Watch Bill Clinton, Larry Summers, and Phil Gramm Have a Love Fest Over Repeal of Glass Steagall

Naked Capitalism has the article Watch Bill Clinton, Larry Summers, and Phil Gramm Have a Love Fest Over Repeal of Glass Steagall.

This clip is a reminder of the ideology that got us into our current mess: rising inequality and debt levels, a global meltdown that led to the greatest looting of the public purse in history, followed by stagnation and deflation that is too widely blamed on the march of technology and not on poor policies and overt corruption. And this thinking is very much alive.

 

I read the article, but I couldn’t stomach watching the video. I’ll save it here on my blog in case I ever need a good emetic.


Black Voters and the NY Primary

The Real News Network has the video discussion Black Voters and the NY Primary.

Historian Gerald Horne tells Paul Jay that the fear of the racist right drives black voters to support Hillary Clinton.

There were many other factors that were discussed other than the one emphasized here.  The in-depth discussion of this idea was saved to the last.  As the discussion of the other ideas went on, I kept wondering how this idea got to be the one that was emphasized.  As it turns out, there was much more to this emphasized idea than I had imagined.  It was quite enlightening.

This wasn’t  so much an interview, or an argument, as it was a discussion by two people of an important subject that got further developed as the two participants could feed off of each others ideas.

When The Real News Network does something really well, this is one of the usual ways they do it.


Neoliberalism – the ideology at the root of all our problems

The Guardian has a mostly terrific article Neoliberalism – the ideology at the root of all our problems.

So pervasive has neoliberalism become that we seldom even recognise it as an ideology. We appear to accept the proposition that this utopian, millenarian faith describes a neutral force; a kind of biological law, like Darwin’s theory of evolution. But the philosophy arose as a conscious attempt to reshape human life and shift the locus of power.

The history this article provides may be eye opening to those who didn’t live through neoliberalism’s ascendancy or didn’t understand its flaws.

The article does go seriously off the rails when it talks about the failures of John Maynard Keynes’ “general theory of employment interest and money.”

But in the 1970s, when Keynesian policies began to fall apart and economic crises struck on both sides of the Atlantic, neoliberal ideas began to enter the mainstream.
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Every invocation of Lord Keynes is an admission of failure. To propose Keynesian solutions to the crises of the 21st century is to ignore three obvious problems. It is hard to mobilise people around old ideas; the flaws exposed in the 70s have not gone away; and, most importantly, they have nothing to say about our gravest predicament: the environmental crisis. Keynesianism works by stimulating consumer demand to promote economic growth. Consumer demand and economic growth are the motors of environmental destruction.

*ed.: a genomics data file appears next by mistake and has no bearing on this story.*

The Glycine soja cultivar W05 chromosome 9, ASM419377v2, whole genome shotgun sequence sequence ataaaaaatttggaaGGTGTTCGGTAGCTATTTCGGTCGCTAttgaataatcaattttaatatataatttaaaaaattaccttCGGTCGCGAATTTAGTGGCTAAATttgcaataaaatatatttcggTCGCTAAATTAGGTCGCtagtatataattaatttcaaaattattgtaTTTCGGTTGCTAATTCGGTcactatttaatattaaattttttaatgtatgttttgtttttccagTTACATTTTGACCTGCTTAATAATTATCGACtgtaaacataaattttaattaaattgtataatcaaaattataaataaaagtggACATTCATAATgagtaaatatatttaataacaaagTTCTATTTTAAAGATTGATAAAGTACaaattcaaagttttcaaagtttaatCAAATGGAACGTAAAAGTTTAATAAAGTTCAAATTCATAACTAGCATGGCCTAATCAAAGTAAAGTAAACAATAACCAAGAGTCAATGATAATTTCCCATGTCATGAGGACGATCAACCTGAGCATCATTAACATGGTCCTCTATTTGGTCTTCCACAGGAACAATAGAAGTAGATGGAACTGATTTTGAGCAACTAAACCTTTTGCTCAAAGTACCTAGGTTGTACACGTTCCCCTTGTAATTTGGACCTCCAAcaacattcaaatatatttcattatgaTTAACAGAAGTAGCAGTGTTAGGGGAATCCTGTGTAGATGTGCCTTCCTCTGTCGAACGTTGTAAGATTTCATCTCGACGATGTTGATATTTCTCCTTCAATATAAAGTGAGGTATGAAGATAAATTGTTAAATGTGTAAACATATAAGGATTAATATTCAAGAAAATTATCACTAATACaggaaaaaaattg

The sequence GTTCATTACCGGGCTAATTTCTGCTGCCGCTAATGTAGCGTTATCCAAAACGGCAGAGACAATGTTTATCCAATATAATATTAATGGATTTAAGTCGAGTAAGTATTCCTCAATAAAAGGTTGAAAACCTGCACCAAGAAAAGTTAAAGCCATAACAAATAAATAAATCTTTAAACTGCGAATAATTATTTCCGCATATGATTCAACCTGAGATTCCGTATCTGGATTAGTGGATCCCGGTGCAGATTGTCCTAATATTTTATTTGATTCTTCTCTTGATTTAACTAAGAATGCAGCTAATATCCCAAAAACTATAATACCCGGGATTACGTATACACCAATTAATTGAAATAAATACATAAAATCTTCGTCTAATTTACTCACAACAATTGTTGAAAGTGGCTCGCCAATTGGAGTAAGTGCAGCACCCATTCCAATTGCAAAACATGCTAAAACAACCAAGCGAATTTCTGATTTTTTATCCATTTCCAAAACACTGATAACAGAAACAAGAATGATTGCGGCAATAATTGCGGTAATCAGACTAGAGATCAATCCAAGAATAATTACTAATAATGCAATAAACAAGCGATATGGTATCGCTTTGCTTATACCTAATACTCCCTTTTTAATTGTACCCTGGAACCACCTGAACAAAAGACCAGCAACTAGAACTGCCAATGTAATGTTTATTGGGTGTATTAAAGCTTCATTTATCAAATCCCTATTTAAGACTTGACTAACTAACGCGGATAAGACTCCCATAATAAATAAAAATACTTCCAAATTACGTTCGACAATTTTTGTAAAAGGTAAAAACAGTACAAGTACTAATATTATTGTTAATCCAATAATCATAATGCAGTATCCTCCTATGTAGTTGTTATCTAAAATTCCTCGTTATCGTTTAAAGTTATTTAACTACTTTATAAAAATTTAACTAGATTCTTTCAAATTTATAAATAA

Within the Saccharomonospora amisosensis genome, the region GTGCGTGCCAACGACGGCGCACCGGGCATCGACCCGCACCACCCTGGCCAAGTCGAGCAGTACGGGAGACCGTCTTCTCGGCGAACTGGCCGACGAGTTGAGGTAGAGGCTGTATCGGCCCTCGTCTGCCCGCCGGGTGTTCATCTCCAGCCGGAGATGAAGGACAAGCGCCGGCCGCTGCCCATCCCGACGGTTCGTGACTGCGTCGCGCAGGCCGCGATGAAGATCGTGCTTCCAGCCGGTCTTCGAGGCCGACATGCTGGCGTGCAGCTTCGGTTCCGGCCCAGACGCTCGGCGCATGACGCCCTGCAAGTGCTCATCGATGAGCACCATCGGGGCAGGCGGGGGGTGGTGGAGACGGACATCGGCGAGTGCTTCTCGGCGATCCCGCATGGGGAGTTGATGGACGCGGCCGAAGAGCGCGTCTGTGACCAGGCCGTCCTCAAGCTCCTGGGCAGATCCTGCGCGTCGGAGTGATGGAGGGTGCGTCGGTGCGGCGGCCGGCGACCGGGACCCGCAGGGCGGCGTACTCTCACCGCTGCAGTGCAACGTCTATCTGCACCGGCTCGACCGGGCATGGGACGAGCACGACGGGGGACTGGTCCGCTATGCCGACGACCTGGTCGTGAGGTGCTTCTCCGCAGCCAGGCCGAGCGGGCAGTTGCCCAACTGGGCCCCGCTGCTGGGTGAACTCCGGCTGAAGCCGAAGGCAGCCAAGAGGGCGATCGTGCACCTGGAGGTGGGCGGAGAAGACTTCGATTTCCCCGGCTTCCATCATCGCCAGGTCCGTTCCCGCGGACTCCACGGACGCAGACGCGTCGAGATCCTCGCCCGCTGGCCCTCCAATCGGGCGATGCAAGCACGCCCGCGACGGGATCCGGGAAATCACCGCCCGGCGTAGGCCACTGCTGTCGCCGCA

The trouble of the 1970s was not a failure of Keynesian policies, it was a failure to realize what Keynes’ theories demanded in the situation.  At the time, people were saying that you cannot have a policy of “guns and butter” or it would cause inflation according to Keynes.  This proved to be exactly right, as the “guns and butter” policy of fighting the Vietnam War and trying to fight a war on poverty at the same time proved to be impossible.  With the rise of the oil cartel, OPEC, it became impossible to get inflation back under control.  In the 1980s, Ronald Reagan applied Keynesian theory to stop inflation.  He brought on a huge recession, people cut way back on purchases of petroleum based products, and the power of OPEC was broken.

I don’t know what flaws in Keynesianism were exposed in the 1970s.  It seemed to me to work perfectly well.  Even Richard Nixon helped free up the application of Keynesian theory by taking us off the gold standard around 1972.  Some theorists are only now trying to explain the policy options that Nixon (perhaps unknowingly) opened up to us.  Neoliberalism does not want us to use those options if it means fairly distributing wealth.

Keynesian Theory explains how the economic cycle works, and explains the causes and cures for the ups and downs of the cycle.  With problems of global warming we now know that we have to be careful about the consequences of economic growth.  As we learn how to fairly distribute the fruits of economic growth to all the people of the world, Keynesian Theory will still tell  us how to control that growth.  Other theories will need to be developed to figure out how to channel that growth onto environmentally non-destructive paths, but Keynesian theory will still tell us how to control economic cycles.